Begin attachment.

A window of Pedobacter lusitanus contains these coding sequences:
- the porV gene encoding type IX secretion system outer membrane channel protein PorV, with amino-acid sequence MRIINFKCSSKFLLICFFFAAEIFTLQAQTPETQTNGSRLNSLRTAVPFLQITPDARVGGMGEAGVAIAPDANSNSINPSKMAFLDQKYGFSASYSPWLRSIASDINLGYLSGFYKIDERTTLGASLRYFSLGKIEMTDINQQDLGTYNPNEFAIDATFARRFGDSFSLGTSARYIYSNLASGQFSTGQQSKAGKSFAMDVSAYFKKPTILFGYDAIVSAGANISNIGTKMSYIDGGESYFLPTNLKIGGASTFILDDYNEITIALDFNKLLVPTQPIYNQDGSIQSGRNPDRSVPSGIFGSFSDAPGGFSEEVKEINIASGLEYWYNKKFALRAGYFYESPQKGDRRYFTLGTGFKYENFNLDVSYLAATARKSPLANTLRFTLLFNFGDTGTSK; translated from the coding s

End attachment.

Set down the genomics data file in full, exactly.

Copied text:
A window of Pedobacter lusitanus contains these coding sequences:
- the porV gene encoding type IX secretion system outer membrane channel protein PorV, with amino-acid sequence MRIINFKCSSKFLLICFFFAAEIFTLQAQTPETQTNGSRLNSLRTAVPFLQITPDARVGGMGEAGVAIAPDANSNSINPSKMAFLDQKYGFSASYSPWLRSIASDINLGYLSGFYKIDERTTLGASLRYFSLGKIEMTDINQQDLGTYNPNEFAIDATFARRFGDSFSLGTSARYIYSNLASGQFSTGQQSKAGKSFAMDVSAYFKKPTILFGYDAIVSAGANISNIGTKMSYIDGGESYFLPTNLKIGGASTFILDDYNEITIALDFNKLLVPTQPIYNQDGSIQSGRNPDRSVPSGIFGSFSDAPGGFSEEVKEINIASGLEYWYNKKFALRAGYFYESPQKGDRRYFTLGTGFKYENFNLDVSYLAATARKSPLANTLRFTLLFNFGDTGTSK; translated from the coding s